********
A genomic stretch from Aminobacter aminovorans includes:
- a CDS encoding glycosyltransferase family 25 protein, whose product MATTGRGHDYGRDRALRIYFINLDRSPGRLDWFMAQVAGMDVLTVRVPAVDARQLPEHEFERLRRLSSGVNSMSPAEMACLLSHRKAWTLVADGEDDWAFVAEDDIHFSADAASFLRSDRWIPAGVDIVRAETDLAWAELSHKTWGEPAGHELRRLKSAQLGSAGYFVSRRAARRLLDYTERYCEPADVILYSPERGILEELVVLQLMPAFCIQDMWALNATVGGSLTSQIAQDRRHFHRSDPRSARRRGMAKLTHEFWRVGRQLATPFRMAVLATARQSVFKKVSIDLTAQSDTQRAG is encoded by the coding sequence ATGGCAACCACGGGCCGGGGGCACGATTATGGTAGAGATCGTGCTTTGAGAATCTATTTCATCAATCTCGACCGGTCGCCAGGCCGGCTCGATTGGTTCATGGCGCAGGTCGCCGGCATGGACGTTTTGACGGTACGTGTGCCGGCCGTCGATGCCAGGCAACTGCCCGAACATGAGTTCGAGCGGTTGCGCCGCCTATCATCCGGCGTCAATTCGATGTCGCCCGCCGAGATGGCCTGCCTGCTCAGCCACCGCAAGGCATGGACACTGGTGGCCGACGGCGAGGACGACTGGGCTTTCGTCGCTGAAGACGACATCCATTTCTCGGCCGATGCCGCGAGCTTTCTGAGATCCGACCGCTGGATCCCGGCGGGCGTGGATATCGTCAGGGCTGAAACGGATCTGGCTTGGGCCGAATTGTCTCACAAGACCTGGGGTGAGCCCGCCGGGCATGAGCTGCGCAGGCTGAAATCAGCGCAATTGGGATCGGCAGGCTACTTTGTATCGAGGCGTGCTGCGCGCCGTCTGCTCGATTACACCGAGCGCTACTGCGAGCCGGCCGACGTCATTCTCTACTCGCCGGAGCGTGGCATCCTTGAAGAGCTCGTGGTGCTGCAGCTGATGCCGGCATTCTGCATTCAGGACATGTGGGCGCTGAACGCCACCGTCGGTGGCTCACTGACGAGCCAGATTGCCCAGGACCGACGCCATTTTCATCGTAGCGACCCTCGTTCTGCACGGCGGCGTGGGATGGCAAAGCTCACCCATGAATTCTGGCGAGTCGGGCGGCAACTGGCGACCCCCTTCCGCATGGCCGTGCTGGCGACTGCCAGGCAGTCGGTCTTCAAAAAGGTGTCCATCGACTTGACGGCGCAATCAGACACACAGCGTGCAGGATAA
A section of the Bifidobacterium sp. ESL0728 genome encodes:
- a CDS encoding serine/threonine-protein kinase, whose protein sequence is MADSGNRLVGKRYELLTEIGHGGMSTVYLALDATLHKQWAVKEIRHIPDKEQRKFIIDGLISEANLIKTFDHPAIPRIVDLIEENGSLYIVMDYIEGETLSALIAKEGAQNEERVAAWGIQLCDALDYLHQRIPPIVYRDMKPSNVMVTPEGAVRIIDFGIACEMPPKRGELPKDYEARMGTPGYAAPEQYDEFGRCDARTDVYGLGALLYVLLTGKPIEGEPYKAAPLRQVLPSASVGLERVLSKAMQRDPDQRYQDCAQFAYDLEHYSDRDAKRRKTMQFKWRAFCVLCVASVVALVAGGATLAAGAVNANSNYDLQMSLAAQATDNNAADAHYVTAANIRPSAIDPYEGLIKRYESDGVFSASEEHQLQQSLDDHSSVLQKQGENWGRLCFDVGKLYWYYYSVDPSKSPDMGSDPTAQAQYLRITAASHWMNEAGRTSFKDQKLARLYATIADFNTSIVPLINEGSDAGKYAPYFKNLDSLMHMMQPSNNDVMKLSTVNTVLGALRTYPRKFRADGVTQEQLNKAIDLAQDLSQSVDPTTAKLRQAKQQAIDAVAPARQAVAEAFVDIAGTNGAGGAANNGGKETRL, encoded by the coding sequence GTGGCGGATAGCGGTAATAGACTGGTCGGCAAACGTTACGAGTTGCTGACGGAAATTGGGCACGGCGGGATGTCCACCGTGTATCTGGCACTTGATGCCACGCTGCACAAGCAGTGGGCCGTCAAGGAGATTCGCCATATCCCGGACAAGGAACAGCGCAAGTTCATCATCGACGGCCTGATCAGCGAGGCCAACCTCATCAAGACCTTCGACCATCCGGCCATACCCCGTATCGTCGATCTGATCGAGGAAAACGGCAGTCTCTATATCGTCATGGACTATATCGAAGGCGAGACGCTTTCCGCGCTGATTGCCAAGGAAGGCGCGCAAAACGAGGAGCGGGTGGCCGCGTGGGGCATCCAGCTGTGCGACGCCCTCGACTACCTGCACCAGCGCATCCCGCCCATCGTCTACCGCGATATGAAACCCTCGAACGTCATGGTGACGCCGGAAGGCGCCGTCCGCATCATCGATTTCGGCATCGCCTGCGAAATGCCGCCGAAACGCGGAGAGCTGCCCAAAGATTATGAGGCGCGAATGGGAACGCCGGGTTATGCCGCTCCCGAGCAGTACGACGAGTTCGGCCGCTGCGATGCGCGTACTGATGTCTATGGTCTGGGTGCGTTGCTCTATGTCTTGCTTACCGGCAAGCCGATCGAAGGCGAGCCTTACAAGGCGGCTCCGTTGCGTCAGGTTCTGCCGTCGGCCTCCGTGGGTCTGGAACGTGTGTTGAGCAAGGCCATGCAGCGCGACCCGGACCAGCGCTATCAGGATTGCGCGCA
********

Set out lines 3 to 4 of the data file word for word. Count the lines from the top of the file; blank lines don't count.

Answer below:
A section of the Bifidobacterium sp. ESL0728 genome encodes:
- a CDS encoding serine/threonine-protein kinase, whose protein sequence is MADSGNRLVGKRYELLTEIGHGGMSTVYLALDATLHKQWAVKEIRHIPDKEQRKFIIDGLISEANLIKTFDHPAIPRIVDLIEENGSLYIVMDYIEGETLSALIAKEGAQNEERVAAWGIQLCDALDYLHQRIPPIVYRDMKPSNVMVTPEGAVRIIDFGIACEMPPKRGELPKDYEARMGTPGYAAPEQYDEFGRCDARTDVYGLGALLYVLLTGKPIEGEPYKAAPLRQVLPSASVGLERVLSKAMQRDPDQRYQDCAQFAYDLEHYSDRDAKRRKTMQFKWRAFCVLCVASVVALVAGGATLAAGAVNANSNYDLQMSLAAQATDNNAADAHYVTAANIRPSAIDPYEGLIKRYESDGVFSASEEHQLQQSLDDHSSVLQKQGENWGRLCFDVGKLYWYYYSVDPSKSPDMGSDPTAQAQYLRITAASHWMNEAGRTSFKDQKLARLYATIADFNTSIVPLINEGSDAGKYAPYFKNLDSLMHMMQPSNNDVMKLSTVNTVLGALRTYPRKFRADGVTQEQLNKAIDLAQDLSQSVDPTTAKLRQAKQQAIDAVAPARQAVAEAFVDIAGTNGAGGAANNGGKETRL, encoded by the coding sequence GTGGCGGATAGCGGTAATAGACTGGTCGGCAAACGTTACGAGTTGCTGACGGAAATTGGGCACGGCGGGATGTCCACCGTGTATCTGGCACTTGATGCCACGCTGCACAAGCAGTGGGCCGTCAAGGAGATTCGCCATATCCCGGACAAGGAACAGCGCAAGTTCATCATCGACGGCCTGATCAGCGAGGCCAACCTCATCAAGACCTTCGACCATCCGGCCATACCCCGTATCGTCGATCTGATCGAGGAAAACGGCAGTCTCTATATCGTCATGGACTATATCGAAGGCGAGACGCTTTCCGCGCTGATTGCCAAGGAAGGCGCGCAAAACGAGGAGCGGGTGGCCGCGTGGGGCATCCAGCTGTGCGACGCCCTCGACTACCTGCACCAGCGCATCCCGCCCATCGTCTACCGCGATATGAAACCCTCGAACGTCATGGTGACGCCGGAAGGCGCCGTCCGCATCATCGATTTCGGCATCGCCTGCGAAATGCCGCCGAAACGCGGAGAGCTGCCCAAAGATTATGAGGCGCGAATGGGAACGCCGGGTTATGCCGCTCCCGAGCAGTACGACGAGTTCGGCCGCTGCGATGCGCGTACTGATGTCTATGGTCTGGGTGCGTTGCTCTATGTCTTGCTTACCGGCAAGCCGATCGAAGGCGAGCCTTACAAGGCGGCTCCGTTGCGTCAGGTTCTGCCGTCGGCCTCCGTGGGTCTGGAACGTGTGTTGAGCAAGGCCATGCAGCGCGACCCGGACCAGCGCTATCAGGATTGCGCGCA